“Much has been written about whether the etymologies below are true or merely folklore, but this isn’t about their historical validity,” Robinson writes. “[I]nstead, it is an opportunity to remember that our choice of wording affects our professional environment.”

Duly noted, Mr. Robinson.


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A True World War II Spy Adventure on this Veterans Day



I found this story over at PJ Media.
This is a very interesting story.
We are still free Thanks to men like John(Jack)L.Behling.

I offer this interview as a token of my appreciation and as a contribution to all the men and women who are currently serving or who have ever served our country in a military or intelligence capacity.
Most of us think we know all about soldiers and spies because we follow the actors who play such roles on television and in the movies. Thus, we see actors engaging in a lot of “action,” and we—at least those of us who have not been soldiers or spies—learn to suspend all disbelief. We are used to seeing a month long battle or even an entire war begin and end within an hour or two, and we leave the theater knowing that, in the end, the “good guys and gals” always triumph.
This is crazy. Even though I myself am an avid fan of television’s NCIS, and most of the World War Two movies (Flags of Our Fathers, Letters from Iwo JimaSaving Private Ryan, etc.), I am far more interested in the stories of real life soldiers and spies. I want to know what they think, what they do, how they learn their craft. Recently, an incredibly dignified hero came my way.
First, a letter arrived in the old-fashioned manner. The author cordially addressed me as a “colleague in the field of terrorism.” He asked whether I might like to read his unpublished manuscript about Islam and terrorism.
I was about to say no when, on a hunch, I agreed to look at his work.
A package soon arrived which weighed at least five pounds. I opened it and almost immediately began to read his book, which is tentatively titled: The DNA of Terrorism. The work, which focuses on Islamic fundamentalism, is very, very good. Now, I was curious about the author. I wanted to know how he came by this extraordinary knowledge.
Before I could even reach for the phone, he called and suggested we meet. He said:
I must tell you that both I and my wife still adhere to a 1930s dress code.
I plowed through my closet wondering what in God’s name to wear. Gloves? A hat? Nylon stockings? I ended up wearing what I usually do.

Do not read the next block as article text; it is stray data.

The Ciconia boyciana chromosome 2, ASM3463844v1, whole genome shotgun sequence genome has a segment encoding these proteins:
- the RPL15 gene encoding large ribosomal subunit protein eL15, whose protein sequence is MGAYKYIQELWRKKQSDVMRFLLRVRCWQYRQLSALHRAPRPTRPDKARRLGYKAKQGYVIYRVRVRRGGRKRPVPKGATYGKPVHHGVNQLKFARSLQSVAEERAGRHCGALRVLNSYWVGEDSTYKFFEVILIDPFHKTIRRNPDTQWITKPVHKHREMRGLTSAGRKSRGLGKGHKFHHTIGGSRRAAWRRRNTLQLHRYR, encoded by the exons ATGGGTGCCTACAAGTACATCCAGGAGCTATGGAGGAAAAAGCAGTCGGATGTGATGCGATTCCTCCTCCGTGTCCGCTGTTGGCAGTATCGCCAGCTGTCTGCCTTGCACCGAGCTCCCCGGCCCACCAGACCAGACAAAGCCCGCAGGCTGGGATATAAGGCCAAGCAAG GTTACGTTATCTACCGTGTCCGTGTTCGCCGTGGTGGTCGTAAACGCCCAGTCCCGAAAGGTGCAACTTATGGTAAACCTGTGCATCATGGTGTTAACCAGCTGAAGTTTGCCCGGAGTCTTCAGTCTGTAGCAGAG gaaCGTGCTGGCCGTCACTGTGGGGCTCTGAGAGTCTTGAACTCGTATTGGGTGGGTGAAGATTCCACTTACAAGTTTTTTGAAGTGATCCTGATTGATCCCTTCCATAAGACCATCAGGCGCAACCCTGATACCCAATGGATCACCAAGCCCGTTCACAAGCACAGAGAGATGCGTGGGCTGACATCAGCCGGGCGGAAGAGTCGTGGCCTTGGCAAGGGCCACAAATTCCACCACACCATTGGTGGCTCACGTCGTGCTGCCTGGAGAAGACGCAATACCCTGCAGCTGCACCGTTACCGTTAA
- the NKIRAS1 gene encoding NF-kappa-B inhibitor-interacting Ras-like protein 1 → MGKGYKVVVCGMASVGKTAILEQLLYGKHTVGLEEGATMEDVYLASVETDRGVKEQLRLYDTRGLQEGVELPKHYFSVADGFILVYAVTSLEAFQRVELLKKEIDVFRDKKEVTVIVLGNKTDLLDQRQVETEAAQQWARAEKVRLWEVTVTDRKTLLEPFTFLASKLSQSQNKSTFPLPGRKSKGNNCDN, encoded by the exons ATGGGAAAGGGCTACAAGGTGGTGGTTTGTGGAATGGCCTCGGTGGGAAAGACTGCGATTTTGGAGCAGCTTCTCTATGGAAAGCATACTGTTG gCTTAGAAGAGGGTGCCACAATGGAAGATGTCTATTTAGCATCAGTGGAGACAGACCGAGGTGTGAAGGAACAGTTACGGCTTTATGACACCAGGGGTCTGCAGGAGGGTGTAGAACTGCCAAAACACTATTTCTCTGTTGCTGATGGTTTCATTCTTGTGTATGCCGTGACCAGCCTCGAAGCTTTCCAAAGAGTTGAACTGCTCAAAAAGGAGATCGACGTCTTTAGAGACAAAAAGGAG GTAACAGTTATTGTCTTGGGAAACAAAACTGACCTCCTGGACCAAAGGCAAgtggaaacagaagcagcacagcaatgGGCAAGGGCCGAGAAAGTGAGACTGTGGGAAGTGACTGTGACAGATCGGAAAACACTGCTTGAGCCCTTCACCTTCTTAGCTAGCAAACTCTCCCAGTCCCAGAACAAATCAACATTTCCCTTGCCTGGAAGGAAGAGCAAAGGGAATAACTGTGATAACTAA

Next: “TA tall, trim, dapper, white-haired man was waiting for me in my lobby. John (Jack) L. Behling is 91 years old and, although he sports an attractive cane, he still stands ramrod straight. His eyes are piercing. John wears a jaunty beret and his jacket is festooned with possibly six rows of military medals and ribbons representing his patriotic service in the United States infantry, paratroops, and intelligence corps.
Behling was a combat soldier in World War Two. He also worked for the Office of Strategic Services (OSS) and became an undercover espionage agent (a spy) in Europe. He also served in the U.S. Army and Air Force intelligence services and as an intelligence analyst for the U.S. Department of State. Later, he became a diplomat and a professor.
Behling has written an important, even unique, book about Islam, terrorism, the Muslim mind-set, “stealth” jihad, and counterterrorism. I realized that his steely, quiet, but daring deeds as a soldier and an intelligence officer would be of great interest to readers. I urged him to go public with some of his adventures on behalf of America’s and Europe’s freedom. Finally, but reluctantly (“I’ve made my report in full to the proper authorities, this information is in the hands of the right people”), he agreed to go on the record with me. Here is part of our conversation.
Q: How does one become a spy? How did you become a spy?
A: To join the OSS, one had first to volunteer; no one was ever ordered, transferred, or conscripted into OSS without volunteering. Once an OSS-er, one had to volunteer for “mission status.” This example of double volunteerism constitutes the essence of patriotism.
Q: What skills must a spy have?